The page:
The gastropod Cassis tuberosa (Linnaeus, 1758) usually lives in and on soft sediments and sea grass meadows. This carnivorous snail is primarily a semi-epifaunal and nocturnal hunter that, during daytime, rests burrowed in sediments. Around the Bahamian island of San Salvador, C. tuberosa has extended its behavior from nocturnal to metaturnal; feeding both night and day. This modification also involves further changes in behavior as an individual was observed resting epifaunally between rocks during the day even though this substrate was surrounded by soft bottoms. Epifaunal Cassis specimens are entirely encrusted primarily by coralline algae, but also by various green algae accompanied by vagile snails and crabs. The high degree of encrustation suggests that these snails do not remain burrowed for long periods of time. Cassis has thus extended its resting behavior from a semi-endofaunal to an epifaunal mode of life. The fouled shells also function as mobile benthic substrates for various organisms.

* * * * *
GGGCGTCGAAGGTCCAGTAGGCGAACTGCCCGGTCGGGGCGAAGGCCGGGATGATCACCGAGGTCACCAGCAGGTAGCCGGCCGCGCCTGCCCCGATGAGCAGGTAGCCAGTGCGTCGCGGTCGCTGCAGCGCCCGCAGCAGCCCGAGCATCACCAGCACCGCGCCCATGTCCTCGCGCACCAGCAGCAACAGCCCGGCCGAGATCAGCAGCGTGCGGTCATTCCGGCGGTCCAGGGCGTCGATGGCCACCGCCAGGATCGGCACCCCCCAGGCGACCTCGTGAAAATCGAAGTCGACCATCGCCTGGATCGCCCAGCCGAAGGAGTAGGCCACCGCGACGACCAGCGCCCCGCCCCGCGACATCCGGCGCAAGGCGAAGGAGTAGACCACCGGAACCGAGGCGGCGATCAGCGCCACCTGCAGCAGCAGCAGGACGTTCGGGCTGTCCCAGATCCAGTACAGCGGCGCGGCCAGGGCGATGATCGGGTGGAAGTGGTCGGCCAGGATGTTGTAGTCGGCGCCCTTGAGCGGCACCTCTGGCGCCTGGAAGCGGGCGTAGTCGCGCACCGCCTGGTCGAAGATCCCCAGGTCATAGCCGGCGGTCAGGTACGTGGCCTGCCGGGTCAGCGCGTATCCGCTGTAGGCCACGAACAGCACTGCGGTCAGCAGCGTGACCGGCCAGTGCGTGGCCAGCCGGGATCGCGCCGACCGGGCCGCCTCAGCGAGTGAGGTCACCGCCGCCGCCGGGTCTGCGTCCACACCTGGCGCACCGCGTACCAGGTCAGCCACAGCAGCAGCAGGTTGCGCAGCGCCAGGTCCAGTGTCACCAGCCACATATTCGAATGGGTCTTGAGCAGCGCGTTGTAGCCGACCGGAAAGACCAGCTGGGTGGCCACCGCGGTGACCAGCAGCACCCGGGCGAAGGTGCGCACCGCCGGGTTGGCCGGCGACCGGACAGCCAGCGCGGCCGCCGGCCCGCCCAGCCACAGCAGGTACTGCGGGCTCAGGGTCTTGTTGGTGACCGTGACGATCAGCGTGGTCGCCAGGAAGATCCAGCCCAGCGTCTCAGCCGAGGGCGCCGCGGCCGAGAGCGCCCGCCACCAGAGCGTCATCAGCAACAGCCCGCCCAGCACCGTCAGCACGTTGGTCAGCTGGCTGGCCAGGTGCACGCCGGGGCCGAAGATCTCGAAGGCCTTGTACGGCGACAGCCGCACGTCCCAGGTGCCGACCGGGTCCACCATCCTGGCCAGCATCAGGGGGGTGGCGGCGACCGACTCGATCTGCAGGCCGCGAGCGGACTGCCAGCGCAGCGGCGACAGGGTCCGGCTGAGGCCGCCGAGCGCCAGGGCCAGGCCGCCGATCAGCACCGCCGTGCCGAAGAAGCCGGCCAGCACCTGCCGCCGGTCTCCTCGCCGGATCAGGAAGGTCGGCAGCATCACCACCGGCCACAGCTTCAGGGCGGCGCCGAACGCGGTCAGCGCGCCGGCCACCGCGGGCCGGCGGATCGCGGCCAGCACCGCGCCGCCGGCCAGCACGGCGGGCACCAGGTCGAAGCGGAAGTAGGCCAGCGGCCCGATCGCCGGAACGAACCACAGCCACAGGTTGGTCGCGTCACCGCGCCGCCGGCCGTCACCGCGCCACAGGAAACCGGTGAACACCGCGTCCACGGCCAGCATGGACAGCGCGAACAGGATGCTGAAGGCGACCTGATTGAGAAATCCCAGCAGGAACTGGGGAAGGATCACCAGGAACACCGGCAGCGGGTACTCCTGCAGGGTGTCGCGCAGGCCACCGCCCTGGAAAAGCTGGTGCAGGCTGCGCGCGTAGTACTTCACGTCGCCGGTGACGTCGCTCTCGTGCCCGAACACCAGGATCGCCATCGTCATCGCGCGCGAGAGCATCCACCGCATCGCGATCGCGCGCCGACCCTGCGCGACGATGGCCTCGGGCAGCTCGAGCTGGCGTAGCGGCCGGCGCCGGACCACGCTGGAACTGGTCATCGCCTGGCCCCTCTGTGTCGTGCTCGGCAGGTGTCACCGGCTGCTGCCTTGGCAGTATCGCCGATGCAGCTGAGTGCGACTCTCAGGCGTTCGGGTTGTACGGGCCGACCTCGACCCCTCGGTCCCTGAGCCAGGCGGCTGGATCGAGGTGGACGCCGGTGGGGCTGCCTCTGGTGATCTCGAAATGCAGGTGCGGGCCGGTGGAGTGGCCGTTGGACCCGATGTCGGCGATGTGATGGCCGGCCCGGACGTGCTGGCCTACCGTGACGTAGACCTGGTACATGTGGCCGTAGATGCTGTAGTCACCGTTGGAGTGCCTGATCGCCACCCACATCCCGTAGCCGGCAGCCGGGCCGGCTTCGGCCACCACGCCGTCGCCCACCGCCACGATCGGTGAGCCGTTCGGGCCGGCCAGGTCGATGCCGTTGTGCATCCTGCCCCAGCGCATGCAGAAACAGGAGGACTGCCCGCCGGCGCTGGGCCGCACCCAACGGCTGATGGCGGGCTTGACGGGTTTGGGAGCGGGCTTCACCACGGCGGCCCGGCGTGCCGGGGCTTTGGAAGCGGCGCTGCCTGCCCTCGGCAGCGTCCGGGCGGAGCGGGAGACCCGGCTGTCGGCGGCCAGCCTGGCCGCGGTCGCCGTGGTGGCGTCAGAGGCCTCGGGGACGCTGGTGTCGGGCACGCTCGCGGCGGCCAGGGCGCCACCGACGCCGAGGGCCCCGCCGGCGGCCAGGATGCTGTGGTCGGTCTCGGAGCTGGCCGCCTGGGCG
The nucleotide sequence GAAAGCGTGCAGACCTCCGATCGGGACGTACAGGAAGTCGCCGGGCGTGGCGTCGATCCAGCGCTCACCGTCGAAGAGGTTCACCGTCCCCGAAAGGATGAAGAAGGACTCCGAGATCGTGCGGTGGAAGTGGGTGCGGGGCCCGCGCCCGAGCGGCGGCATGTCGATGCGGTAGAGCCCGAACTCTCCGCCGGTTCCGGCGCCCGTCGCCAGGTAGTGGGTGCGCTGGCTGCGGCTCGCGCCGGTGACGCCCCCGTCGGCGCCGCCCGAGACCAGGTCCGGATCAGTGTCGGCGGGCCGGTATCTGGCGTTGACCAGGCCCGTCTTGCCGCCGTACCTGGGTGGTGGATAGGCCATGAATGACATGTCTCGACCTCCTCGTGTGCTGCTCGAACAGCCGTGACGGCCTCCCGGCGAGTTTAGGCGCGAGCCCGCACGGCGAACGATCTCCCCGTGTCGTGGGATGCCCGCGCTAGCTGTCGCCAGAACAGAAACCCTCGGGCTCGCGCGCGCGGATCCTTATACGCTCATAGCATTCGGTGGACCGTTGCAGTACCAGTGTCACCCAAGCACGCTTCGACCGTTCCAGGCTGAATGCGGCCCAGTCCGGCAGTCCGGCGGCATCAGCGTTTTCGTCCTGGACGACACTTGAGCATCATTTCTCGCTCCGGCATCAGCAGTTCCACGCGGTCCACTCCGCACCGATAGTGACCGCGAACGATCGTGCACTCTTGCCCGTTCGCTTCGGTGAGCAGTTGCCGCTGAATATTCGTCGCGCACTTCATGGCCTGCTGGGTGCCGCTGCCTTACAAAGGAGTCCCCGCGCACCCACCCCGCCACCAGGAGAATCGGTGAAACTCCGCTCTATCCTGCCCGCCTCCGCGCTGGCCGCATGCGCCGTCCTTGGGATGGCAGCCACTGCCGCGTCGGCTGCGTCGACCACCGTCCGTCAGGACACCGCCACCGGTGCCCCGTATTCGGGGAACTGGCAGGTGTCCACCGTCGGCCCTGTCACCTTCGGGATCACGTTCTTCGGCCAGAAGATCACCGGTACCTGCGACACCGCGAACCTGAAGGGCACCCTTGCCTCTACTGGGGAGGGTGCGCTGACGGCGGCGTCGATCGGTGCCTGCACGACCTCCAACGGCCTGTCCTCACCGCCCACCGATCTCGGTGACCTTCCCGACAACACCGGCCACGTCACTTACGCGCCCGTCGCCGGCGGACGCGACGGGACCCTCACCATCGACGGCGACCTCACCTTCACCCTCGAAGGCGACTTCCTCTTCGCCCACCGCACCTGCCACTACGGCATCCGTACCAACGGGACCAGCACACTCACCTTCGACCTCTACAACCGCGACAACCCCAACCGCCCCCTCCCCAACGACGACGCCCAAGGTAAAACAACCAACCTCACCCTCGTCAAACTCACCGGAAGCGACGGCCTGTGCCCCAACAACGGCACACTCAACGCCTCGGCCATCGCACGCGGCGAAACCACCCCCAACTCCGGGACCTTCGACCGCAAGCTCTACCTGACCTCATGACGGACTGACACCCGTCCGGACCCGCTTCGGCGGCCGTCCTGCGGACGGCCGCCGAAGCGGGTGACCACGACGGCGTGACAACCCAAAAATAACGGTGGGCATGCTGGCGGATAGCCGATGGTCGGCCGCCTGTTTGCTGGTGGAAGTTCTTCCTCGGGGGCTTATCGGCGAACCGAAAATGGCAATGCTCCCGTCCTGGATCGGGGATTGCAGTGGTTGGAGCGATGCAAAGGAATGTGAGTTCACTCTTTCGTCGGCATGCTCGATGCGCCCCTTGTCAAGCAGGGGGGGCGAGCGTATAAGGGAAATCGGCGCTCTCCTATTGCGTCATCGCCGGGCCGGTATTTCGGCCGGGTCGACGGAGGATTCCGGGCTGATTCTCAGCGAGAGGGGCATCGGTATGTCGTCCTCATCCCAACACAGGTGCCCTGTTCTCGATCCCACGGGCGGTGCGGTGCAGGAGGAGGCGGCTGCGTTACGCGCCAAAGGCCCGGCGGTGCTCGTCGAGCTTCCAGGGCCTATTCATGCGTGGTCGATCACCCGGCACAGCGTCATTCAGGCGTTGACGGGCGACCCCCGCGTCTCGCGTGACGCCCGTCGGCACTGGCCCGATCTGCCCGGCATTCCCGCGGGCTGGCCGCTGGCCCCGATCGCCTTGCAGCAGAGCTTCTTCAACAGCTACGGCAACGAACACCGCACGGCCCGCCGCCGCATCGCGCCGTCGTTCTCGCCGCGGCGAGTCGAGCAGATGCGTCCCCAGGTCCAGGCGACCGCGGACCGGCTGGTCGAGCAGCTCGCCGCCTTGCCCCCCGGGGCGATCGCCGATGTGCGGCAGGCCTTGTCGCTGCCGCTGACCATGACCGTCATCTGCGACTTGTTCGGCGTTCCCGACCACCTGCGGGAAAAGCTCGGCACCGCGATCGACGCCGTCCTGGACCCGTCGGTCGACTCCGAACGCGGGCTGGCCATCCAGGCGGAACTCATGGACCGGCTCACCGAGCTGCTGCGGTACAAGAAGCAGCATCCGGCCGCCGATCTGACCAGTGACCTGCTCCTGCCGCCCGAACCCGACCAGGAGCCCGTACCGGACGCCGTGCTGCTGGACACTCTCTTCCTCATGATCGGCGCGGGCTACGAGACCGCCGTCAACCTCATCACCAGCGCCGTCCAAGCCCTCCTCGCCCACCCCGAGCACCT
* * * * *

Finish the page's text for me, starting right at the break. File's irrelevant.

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Vol. 35 • No. 1